Experts recommend third mumps shot for kids during an outbreak

As part of reiterating its latest recommendations for vaccination of children, the American Academy of Pediatrics has included the advice in the face of increasing mumps cases and outbreaks since 2006.
By HealthDay News  |  Feb. 7, 2018 at 1:38 PM
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WEDNESDAY, Feb. 7, 2018 -- When it comes to mumps prevention, an extra jab may do the trick.

During a mumps outbreak, doctors can provide an optional third dose of mumps vaccine, according to the 2018 recommended immunization schedule from the American Academy of Pediatrics, or AAP.

This recommendation was clarified last October by the U.S. Centers for Disease Control and Prevention in response to an increase in mumps cases and outbreaks in the United States since 2006.

While two doses of measles-mumps-rubella, or MMR, vaccine are highly effective in preventing mumps, that protection decreases over time, according to the CDC.

The academy -- a leading group of U.S. pediatricians -- outlines the latest immunization schedule for children and teens in a new policy statement.

"There are specific windows of time when vaccines work the best to protect a child, and the schedule is designed to maximize these opportunities," statement author Dr. H. Cody Meissner said in an AAP news release.

Also recommended: an annual flu vaccine for children ages 6 months and older, which is unchanged from the 2017 schedule.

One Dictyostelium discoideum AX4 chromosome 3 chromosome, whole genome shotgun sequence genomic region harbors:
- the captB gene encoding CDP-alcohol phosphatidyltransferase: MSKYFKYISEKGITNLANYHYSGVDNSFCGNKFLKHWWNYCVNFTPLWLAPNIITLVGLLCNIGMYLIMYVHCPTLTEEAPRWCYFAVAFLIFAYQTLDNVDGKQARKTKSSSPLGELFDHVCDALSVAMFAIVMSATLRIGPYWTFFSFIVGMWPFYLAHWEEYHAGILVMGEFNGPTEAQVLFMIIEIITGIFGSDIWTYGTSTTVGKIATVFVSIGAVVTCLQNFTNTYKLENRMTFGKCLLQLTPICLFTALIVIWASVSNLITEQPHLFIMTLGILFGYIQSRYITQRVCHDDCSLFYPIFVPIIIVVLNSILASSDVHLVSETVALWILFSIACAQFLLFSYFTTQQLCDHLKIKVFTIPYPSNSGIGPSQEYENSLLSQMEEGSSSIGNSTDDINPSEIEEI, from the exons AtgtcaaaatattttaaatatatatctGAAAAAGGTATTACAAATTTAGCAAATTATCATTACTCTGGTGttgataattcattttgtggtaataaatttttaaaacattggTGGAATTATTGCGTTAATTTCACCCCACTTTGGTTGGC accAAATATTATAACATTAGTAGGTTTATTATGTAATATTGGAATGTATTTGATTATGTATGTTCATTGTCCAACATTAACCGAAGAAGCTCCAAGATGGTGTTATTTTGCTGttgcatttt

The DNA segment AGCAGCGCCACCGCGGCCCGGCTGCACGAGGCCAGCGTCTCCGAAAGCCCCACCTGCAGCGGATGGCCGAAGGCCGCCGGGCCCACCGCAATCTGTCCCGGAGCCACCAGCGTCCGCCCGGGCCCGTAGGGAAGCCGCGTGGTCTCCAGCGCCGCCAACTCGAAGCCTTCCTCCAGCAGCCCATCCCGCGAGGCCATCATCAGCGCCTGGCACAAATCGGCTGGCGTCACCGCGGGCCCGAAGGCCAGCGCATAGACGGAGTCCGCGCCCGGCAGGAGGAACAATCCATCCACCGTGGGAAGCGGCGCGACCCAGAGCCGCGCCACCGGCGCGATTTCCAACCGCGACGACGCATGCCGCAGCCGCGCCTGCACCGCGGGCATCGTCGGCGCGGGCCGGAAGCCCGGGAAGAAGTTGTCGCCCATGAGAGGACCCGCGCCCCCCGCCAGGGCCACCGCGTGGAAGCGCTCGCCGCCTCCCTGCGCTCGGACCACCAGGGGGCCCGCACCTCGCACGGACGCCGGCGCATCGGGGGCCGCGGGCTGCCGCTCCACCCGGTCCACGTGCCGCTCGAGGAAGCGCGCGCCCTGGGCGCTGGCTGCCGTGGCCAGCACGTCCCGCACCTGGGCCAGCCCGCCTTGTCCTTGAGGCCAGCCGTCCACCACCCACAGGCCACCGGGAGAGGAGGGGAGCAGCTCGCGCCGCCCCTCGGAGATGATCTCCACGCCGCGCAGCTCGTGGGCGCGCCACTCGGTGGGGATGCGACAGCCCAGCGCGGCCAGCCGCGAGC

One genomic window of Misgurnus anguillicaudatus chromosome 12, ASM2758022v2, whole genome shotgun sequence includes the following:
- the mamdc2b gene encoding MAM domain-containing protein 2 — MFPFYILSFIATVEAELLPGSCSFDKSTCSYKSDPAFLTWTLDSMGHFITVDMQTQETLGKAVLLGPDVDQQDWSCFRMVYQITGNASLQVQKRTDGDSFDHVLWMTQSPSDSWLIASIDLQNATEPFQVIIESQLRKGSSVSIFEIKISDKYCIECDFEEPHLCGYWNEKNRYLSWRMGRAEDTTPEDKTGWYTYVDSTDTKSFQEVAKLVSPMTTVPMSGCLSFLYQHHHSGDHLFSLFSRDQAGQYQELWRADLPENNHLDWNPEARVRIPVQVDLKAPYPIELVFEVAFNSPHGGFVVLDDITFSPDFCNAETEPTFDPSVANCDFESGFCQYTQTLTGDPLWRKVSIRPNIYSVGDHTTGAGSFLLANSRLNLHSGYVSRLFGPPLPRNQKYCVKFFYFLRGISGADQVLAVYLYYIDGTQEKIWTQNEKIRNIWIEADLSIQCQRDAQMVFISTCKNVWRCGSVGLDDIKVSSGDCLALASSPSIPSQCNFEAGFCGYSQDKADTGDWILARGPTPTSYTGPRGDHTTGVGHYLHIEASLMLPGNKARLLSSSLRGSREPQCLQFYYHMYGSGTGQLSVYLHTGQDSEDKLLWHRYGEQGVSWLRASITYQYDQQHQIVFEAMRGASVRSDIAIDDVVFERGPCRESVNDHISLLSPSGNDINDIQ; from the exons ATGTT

In addition, children aged 11-12 should receive two doses of the human papillomavirus, or HPV, vaccine, while those older than 15 should get three doses.

The HPV virus has been linked to cancers of the cervix, vagina and vulva in women, cancers of the penis in men, and cancers of the anus and back of the throat in both women and men, according to the CDC.

The immunization schedule also provides additional information about the timing of the birth dose of a hepatitis B vaccine for infants weighing more than 4.4 pounds.

There's also a catch-up schedule for children and teens who start late or are more than a month behind in vaccines.

"Following the immunization schedule is the most important way to protect children as they grow into adulthood by keeping them free from vaccine-preventable diseases," said Meissner, a member of the AAP infectious disease committee.

A national team of medical experts and public health officials updates the schedule annually.

The AAP statement was published online Feb. 6 in the journal Pediatrics.

More information

The U.S. Centers for Disease Control and Prevention has more on child and teen vaccinations.

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